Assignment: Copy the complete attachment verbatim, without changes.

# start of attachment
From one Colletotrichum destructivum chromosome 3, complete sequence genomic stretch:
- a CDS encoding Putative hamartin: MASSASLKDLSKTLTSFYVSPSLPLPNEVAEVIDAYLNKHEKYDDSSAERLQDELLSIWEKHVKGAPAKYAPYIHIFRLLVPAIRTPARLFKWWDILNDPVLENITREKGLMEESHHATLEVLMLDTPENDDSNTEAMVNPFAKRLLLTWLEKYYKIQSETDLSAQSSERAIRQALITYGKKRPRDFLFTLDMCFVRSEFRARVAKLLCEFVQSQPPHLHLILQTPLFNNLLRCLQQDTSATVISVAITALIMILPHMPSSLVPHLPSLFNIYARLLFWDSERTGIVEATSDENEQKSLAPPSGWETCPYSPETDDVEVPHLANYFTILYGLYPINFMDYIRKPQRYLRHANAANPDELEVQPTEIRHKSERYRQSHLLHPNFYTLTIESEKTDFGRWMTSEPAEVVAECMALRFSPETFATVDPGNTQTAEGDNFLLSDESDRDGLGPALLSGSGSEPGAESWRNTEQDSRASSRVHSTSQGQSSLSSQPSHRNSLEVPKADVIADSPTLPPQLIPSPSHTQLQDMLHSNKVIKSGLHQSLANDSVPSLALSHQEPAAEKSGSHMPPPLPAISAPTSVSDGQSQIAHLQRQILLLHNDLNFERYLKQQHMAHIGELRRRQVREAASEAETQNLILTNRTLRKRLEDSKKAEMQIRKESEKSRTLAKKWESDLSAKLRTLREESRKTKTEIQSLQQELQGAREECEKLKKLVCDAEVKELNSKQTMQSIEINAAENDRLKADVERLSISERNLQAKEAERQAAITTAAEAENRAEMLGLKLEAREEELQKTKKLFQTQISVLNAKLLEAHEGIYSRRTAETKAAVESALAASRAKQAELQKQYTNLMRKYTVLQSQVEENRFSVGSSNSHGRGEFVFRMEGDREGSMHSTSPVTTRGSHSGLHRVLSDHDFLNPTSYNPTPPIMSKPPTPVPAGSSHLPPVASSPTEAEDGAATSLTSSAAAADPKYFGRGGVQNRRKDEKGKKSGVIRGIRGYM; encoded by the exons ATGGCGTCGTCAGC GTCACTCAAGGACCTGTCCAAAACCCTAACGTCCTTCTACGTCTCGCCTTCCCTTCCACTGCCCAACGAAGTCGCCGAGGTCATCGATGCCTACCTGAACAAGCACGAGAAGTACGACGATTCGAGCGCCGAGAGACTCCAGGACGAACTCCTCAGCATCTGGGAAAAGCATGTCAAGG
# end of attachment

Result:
From one Colletotrichum destructivum chromosome 3, complete sequence genomic stretch:
- a CDS encoding Putative hamartin: MASSASLKDLSKTLTSFYVSPSLPLPNEVAEVIDAYLNKHEKYDDSSAERLQDELLSIWEKHVKGAPAKYAPYIHIFRLLVPAIRTPARLFKWWDILNDPVLENITREKGLMEESHHATLEVLMLDTPENDDSNTEAMVNPFAKRLLLTWLEKYYKIQSETDLSAQSSERAIRQALITYGKKRPRDFLFTLDMCFVRSEFRARVAKLLCEFVQSQPPHLHLILQTPLFNNLLRCLQQDTSATVISVAITALIMILPHMPSSLVPHLPSLFNIYARLLFWDSERTGIVEATSDENEQKSLAPPSGWETCPYSPETDDVEVPHLANYFTILYGLYPINFMDYIRKPQRYLRHANAANPDELEVQPTEIRHKSERYRQSHLLHPNFYTLTIESEKTDFGRWMTSEPAEVVAECMALRFSPETFATVDPGNTQTAEGDNFLLSDESDRDGLGPALLSGSGSEPGAESWRNTEQDSRASSRVHSTSQGQSSLSSQPSHRNSLEVPKADVIADSPTLPPQLIPSPSHTQLQDMLHSNKVIKSGLHQSLANDSVPSLALSHQEPAAEKSGSHMPPPLPAISAPTSVSDGQSQIAHLQRQILLLHNDLNFERYLKQQHMAHIGELRRRQVREAASEAETQNLILTNRTLRKRLEDSKKAEMQIRKESEKSRTLAKKWESDLSAKLRTLREESRKTKTEIQSLQQELQGAREECEKLKKLVCDAEVKELNSKQTMQSIEINAAENDRLKADVERLSISERNLQAKEAERQAAITTAAEAENRAEMLGLKLEAREEELQKTKKLFQTQISVLNAKLLEAHEGIYSRRTAETKAAVESALAASRAKQAELQKQYTNLMRKYTVLQSQVEENRFSVGSSNSHGRGEFVFRMEGDREGSMHSTSPVTTRGSHSGLHRVLSDHDFLNPTSYNPTPPIMSKPPTPVPAGSSHLPPVASSPTEAEDGAATSLTSSAAAADPKYFGRGGVQNRRKDEKGKKSGVIRGIRGYM; encoded by the exons ATGGCGTCGTCAGC GTCACTCAAGGACCTGTCCAAAACCCTAACGTCCTTCTACGTCTCGCCTTCCCTTCCACTGCCCAACGAAGTCGCCGAGGTCATCGATGCCTACCTGAACAAGCACGAGAAGTACGACGATTCGAGCGCCGAGAGACTCCAGGACGAACTCCTCAGCATCTGGGAAAAGCATGTCAAGG